Choosing the best business entity for your startup

From sole proprietorship to S corporation, here’s what to know

When it comes to selecting the right business entity for your company, there are many options. There’s no best choice for the type of business entity you legally choose. It’s just about best choice for your particular company based on your goals.

To help you choose the best structure for your company, here are most common types of businesses.

1. Sole proprietorship

This essentially means you are your own business. The company started in your name, and all company payables come from your personal expenses. The advantage of this arrangement is that you have no one else to answer to. But there are many disadvantages to mingling your personal expenses with your professional ones. With a sole proprietorship, you are personally responsible for all financial issues related to your business. This kind of arrangement can quickly become messy, especially when it comes to tax-time or in the case of a lawsuit against your business.

Some sole proprietors choose to file for a DBA which just means “doing business as.” The purposes of a DBA are usually for marketing more so than for any real business reason. Your DBA is an alias that puts a professional facade on your sole proprietorship.

2. Partnership

If you decide to bring in partners, you will need to set up a general partnership, which usually includes some sort of formal partnership agreement signed by all partners (usually not requiring a state filing). This kind of business structure is also simple and easy to operate. Forming a partnership will enable you to raise money by selling partnership interests.

But with a general partnership, there is still a fuzzy line between personal and business finances, so all partners could find themselves in financial trouble as a result of a business issue. There’s also some potential confusion around partner roles, responsibilities, and liabilities.

3. Limited partnership

Limited partnerships are just a variation on the theme of general partnerships. In the case of a limited partnership, you will still have general partners who are responsible for the actual business, but investors can purchase a limited partnership interest.

Limited partners aren’t embedded within a business in the same way that general partners are—the worst that can happen from a financial perspective is that they lose their original investment. And as a founder, a limited partnership means that the involvement of such partners is minimal, so you don’t lose any authority over your business. That said, entrepreneurs aren’t generally big fans of this kind of entity because there’s no built-in protection for them.

4. Limited liability companies (LLC)

These kinds of companies provide a more formalized legal structure that offer some protection from liability. Here is a structure that separates your personal assets from your company’s debts. While there is an agreement that governs operations, there’s no buy-sell which can lead to issues if all member aren’t contributing equally to the business. LLCs don’t have to have boards, hold annual meetings, or record minutes.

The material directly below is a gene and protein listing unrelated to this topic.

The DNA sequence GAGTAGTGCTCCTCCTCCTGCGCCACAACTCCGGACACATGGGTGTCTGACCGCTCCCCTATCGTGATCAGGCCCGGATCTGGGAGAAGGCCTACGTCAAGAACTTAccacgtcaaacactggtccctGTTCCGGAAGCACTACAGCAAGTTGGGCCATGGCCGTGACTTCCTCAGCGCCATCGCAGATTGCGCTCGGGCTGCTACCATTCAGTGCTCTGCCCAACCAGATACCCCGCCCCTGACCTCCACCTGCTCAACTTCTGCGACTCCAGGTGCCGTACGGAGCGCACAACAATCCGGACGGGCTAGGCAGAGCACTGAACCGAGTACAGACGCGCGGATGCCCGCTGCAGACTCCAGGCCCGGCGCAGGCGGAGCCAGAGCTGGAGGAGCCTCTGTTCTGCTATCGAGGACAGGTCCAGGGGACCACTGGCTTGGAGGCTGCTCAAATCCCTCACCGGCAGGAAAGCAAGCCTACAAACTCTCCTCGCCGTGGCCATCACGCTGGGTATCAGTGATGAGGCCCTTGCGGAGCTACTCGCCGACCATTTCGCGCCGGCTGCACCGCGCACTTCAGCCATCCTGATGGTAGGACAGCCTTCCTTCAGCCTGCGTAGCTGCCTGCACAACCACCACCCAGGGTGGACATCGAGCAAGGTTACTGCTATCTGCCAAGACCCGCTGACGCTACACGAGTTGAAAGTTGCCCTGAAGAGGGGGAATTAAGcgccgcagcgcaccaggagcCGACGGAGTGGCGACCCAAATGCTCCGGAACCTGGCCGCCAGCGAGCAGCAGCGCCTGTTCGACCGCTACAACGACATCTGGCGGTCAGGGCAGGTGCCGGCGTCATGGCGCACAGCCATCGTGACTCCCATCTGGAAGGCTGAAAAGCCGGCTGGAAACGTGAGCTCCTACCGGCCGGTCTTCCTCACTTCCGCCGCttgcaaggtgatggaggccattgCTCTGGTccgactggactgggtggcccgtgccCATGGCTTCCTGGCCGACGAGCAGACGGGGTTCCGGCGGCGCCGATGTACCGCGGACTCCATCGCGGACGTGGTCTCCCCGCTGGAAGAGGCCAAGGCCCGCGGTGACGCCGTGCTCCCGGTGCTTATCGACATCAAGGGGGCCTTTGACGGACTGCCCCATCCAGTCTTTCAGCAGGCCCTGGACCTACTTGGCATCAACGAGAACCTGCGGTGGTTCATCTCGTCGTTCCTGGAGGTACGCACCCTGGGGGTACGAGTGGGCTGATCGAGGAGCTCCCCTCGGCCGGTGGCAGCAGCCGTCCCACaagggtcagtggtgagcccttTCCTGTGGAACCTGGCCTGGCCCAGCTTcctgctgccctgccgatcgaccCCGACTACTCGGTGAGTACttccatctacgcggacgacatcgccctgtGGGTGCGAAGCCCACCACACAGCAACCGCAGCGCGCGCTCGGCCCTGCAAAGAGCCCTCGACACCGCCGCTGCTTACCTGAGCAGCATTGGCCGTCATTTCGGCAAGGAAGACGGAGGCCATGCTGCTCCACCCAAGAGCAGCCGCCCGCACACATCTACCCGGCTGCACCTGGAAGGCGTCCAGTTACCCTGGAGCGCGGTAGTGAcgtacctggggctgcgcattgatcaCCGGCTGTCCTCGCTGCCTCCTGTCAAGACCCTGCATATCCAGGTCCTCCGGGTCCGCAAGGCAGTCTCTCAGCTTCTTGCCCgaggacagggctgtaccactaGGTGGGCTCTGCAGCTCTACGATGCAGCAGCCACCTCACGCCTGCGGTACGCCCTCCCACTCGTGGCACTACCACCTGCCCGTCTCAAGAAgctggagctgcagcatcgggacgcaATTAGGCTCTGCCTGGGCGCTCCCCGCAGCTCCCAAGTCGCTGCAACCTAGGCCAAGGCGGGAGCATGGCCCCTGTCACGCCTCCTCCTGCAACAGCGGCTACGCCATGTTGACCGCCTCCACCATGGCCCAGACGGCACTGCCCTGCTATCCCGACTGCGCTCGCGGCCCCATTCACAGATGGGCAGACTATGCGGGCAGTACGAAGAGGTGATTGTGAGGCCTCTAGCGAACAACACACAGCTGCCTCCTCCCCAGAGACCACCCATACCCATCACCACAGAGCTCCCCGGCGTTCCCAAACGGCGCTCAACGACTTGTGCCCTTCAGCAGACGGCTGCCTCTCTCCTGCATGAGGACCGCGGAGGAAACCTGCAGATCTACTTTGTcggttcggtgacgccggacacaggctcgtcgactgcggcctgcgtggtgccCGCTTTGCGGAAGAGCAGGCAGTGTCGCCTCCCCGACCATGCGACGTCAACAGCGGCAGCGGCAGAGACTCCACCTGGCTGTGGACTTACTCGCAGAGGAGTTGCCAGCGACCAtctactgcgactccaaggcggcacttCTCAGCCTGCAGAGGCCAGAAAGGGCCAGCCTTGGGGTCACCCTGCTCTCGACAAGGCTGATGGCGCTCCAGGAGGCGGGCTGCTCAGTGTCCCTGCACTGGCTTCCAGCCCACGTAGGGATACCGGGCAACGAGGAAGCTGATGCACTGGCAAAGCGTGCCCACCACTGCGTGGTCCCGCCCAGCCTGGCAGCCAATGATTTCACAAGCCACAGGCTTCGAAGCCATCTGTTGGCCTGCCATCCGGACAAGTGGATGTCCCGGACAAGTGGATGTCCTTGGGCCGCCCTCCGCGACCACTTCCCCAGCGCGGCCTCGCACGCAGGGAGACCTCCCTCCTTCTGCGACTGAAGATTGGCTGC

In an LLC, there is no limit to the number of members (as opposed to “partners”). And ownership can be broken down into different classes, which gives entrepreneurs some flexibility when it comes to raising equity financing. An LLC makes sense if your company is only at the stage in your development process where you will have the ability to attract angel investors, but not VCs (i.e. you are expecting that your business will generate losses). Angels will be motivated by the potential tax losses; VCs will not. VCs still prefer purchasing stock in a corporation over purchasing membership interests.

5. C corporation

If you’re in your early stages (particularly pre-revenue) and have your sights set on venture capital, opting for a C corp makes sense. VCs are comfortable investing in this type of company. And there are other advantages to this kind of entity outside of funding including a separation between debts, tax, and legal structure from your personal assets.

There is an added level of structure that goes along with a C corp such as the need to start holding annual meetings and record minutes. The potential downside is that the C corp is taxed on its corporate profits, but when you’re just starting out, you likely don’t have any profits to be taxed on so this isn’t really a problem. .

6. S corporation

Without getting into too much detail, S corporations are named because of how they take advantage of Subchapter S of the federal Internal Revenue Code that allows them to avoid taxation of corporate income (at the federal and state level).

This is a great option for you if you are fine with limiting the number of shareholders and in need of liability protection. A S corporation separates your personal assets from your company’s debts and offers some tax benefits (which may not be that big of a deal if you’re in the early-stages and not making any money). S corps are not so great if you’re seeking venture capital because you’re limited to one class of stock, which eliminates your ability to do multiple financings.

It is possible down the road to convert your company into a different entity, so don’t worry too much about being stuck with your decision. That said, it’s worth sitting down and thinking about your financial projections and goals (and possibly meeting with a lawyer or finance professional) to figure out which business structure is going to be most helpful for your business right now.

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